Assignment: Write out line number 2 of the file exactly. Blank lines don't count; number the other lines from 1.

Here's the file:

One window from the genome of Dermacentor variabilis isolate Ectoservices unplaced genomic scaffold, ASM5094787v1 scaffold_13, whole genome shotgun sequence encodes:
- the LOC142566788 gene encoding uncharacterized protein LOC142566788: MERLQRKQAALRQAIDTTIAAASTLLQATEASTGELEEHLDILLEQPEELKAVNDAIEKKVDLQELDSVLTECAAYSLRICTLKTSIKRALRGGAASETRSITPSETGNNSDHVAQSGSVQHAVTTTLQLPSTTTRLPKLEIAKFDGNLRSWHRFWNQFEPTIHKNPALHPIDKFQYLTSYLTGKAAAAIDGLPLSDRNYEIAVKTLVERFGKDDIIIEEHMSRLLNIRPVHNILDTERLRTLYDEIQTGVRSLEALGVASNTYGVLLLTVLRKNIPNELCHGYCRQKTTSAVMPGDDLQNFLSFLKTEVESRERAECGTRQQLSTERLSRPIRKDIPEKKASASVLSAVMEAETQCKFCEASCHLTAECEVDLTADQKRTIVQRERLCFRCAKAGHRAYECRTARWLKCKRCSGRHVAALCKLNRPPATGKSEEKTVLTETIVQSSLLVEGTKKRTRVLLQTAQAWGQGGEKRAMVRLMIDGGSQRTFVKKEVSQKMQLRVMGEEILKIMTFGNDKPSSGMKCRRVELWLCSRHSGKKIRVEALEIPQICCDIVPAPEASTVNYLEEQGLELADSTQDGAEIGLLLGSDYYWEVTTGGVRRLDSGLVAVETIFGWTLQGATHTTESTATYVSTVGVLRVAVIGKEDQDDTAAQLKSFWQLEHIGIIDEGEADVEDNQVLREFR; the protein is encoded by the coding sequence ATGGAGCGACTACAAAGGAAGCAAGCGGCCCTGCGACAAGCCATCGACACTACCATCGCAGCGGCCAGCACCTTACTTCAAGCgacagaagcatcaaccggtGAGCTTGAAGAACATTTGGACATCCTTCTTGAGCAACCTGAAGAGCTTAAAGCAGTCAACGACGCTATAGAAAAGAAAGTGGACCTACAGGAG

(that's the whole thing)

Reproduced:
- the LOC142566788 gene encoding uncharacterized protein LOC142566788: MERLQRKQAALRQAIDTTIAAASTLLQATEASTGELEEHLDILLEQPEELKAVNDAIEKKVDLQELDSVLTECAAYSLRICTLKTSIKRALRGGAASETRSITPSETGNNSDHVAQSGSVQHAVTTTLQLPSTTTRLPKLEIAKFDGNLRSWHRFWNQFEPTIHKNPALHPIDKFQYLTSYLTGKAAAAIDGLPLSDRNYEIAVKTLVERFGKDDIIIEEHMSRLLNIRPVHNILDTERLRTLYDEIQTGVRSLEALGVASNTYGVLLLTVLRKNIPNELCHGYCRQKTTSAVMPGDDLQNFLSFLKTEVESRERAECGTRQQLSTERLSRPIRKDIPEKKASASVLSAVMEAETQCKFCEASCHLTAECEVDLTADQKRTIVQRERLCFRCAKAGHRAYECRTARWLKCKRCSGRHVAALCKLNRPPATGKSEEKTVLTETIVQSSLLVEGTKKRTRVLLQTAQAWGQGGEKRAMVRLMIDGGSQRTFVKKEVSQKMQLRVMGEEILKIMTFGNDKPSSGMKCRRVELWLCSRHSGKKIRVEALEIPQICCDIVPAPEASTVNYLEEQGLELADSTQDGAEIGLLLGSDYYWEVTTGGVRRLDSGLVAVETIFGWTLQGATHTTESTATYVSTVGVLRVAVIGKEDQDDTAAQLKSFWQLEHIGIIDEGEADVEDNQVLREFR; the protein is encoded by the coding sequence ATGGAGCGACTACAAAGGAAGCAAGCGGCCCTGCGACAAGCCATCGACACTACCATCGCAGCGGCCAGCACCTTACTTCAAGCgacagaagcatcaaccggtGAGCTTGAAGAACATTTGGACATCCTTCTTGAGCAACCTGAAGAGCTTAAAGCAGTCAACGACGCTATAGAAAAGAAAGTGGACCTACAGGAG